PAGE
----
U.S. reaches electric vehicle mass adoption milestone

Tesla electric car charging station with multiple cars charging simultaneously, This charging statio...


Of all new vehicle sales are all-electric.


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Consumers in the U.S. have taken longer than the rest of the world to warm up to electric vehicles, but we’re finally hitting our stride. More than five percent of all new auto sales in the last six months were all-electric vehicles, a market share Bloomberg analysts consider a “tipping point” for mass adoption.

While five percent may not sound like much, it’s proven to be a statistically significant point for other countries’ EV adoption rates. If current trends continue, the U.S. is on track for one-quarter of all new vehicle sales to leave the gas pump behind by 2025. This is, as Bloomberg notes, at least a year ahead of most experts’ forecasts for the country.

There are, of course, still obstacles to overcome before we can safely say the world as a whole is ready for a future of all-electric travel. Still, higher-than-expected adoption rates — along with much more choice for consumers — are enough for us to feel surprisingly optimistic amidst so much doom and gloom.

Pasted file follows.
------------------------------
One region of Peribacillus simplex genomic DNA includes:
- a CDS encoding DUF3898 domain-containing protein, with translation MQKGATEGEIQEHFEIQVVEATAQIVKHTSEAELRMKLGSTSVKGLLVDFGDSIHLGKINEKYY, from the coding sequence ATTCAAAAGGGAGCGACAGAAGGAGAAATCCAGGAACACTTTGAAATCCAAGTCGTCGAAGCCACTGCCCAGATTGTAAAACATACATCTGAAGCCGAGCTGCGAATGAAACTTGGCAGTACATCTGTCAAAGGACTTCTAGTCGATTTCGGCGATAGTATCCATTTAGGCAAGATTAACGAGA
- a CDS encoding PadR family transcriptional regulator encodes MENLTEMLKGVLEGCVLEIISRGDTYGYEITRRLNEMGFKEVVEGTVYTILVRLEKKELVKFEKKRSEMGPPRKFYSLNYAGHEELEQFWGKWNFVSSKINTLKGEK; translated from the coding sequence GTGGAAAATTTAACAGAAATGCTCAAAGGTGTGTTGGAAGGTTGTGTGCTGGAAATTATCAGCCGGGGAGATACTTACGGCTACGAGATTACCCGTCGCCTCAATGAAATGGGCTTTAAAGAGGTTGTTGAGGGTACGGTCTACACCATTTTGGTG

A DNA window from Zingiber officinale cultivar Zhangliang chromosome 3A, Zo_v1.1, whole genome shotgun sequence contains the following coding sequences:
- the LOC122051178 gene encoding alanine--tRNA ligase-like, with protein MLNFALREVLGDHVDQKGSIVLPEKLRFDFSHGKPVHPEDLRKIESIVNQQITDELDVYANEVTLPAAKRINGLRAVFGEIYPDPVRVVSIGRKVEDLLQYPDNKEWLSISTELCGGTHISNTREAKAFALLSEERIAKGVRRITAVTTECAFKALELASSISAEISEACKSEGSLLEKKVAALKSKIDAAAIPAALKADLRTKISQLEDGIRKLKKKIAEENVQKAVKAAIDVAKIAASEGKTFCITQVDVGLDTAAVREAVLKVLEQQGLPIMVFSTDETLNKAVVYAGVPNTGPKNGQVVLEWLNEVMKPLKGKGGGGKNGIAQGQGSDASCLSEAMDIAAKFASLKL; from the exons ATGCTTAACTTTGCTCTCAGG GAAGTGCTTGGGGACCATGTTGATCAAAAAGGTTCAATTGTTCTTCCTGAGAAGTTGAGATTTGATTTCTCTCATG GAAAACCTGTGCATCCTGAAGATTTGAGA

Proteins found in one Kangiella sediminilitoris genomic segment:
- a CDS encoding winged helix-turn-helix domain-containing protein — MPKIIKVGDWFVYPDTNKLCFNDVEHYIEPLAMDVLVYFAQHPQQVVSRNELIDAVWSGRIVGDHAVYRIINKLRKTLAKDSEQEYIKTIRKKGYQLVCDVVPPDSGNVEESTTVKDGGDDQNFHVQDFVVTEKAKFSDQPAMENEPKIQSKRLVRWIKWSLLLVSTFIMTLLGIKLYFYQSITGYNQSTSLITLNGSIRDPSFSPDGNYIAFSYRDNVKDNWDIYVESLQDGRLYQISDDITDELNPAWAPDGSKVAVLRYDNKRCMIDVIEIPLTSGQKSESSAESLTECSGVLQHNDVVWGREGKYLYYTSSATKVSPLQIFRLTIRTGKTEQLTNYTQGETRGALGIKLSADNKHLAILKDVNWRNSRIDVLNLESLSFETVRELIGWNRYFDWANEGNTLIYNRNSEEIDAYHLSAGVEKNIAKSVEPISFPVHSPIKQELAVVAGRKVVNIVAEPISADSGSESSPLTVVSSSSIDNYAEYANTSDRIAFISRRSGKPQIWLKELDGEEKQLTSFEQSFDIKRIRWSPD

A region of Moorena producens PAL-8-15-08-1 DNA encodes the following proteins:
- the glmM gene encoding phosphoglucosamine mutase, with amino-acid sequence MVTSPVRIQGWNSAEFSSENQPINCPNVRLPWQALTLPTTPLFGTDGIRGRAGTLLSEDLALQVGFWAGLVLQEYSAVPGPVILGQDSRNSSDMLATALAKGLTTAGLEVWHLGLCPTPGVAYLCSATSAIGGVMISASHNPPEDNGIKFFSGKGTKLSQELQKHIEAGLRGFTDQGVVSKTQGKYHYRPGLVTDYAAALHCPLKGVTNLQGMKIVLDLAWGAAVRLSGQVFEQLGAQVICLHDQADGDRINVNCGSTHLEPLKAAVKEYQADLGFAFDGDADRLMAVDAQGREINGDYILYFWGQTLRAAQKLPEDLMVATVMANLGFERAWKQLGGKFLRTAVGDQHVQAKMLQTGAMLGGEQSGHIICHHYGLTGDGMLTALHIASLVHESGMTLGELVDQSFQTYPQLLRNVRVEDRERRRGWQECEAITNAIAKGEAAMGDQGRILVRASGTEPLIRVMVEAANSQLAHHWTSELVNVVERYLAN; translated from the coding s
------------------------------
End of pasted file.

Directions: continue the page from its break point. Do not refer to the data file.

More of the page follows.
Behind, but catching up — The United States is one of the largest automobile markets in the world, but we’ve long lagged behind other major markets in EV adoption rates. China, for example, hit this five percent mark back in 2018, and nearly a million EVs were sold there in Q1 2022 alone. We’re not the last to pass the five percent mark, though; Canada, Spain, and Australia are all still selling fewer EVs than the U.S.

The five percent line is less arbitrary than it sounds. As Bloomberg explains, technology adoption rates generally follow an S-curve pattern — a phenomenon long noted by market analysts. Technology is adopted slowly before accelerating rapidly. Just think of smartphones, for example; after being a relative luxury for years, they’re now owned by approximately 84 percent of households.

Thus far, 19 countries have made it to five percent before taking off. The goal, of course, is to be like Norway, where more than 83 percent of all new car sales were all-electric in Q1 2022. Norway hit the five percent mark in 2013, though.

Power grid cleanup — The obstacles we face in using this new momentum to continue an upward trend are very similar to those faced by other countries around the five percent mark. There aren’t nearly enough EV charging stations across the country, for example, and all-electric vehicles are still generally more expensive than their gas-guzzling counterparts. Solutions to these problems will continue to grow more pressing — and will therefore garner more attention — as adoption rates keep rising.

On a more global level, though, there’s still plenty of work to be done for all-electric vehicles to be as environmentally neutral as possible. Much of the world’s electricity is still created by burning fossil fuels, which severely limits how clean our EVs can really be. The process of producing those vehicles is also rife with carbon emissions, not to mention all the rare Earth metals needed to craft EV batteries.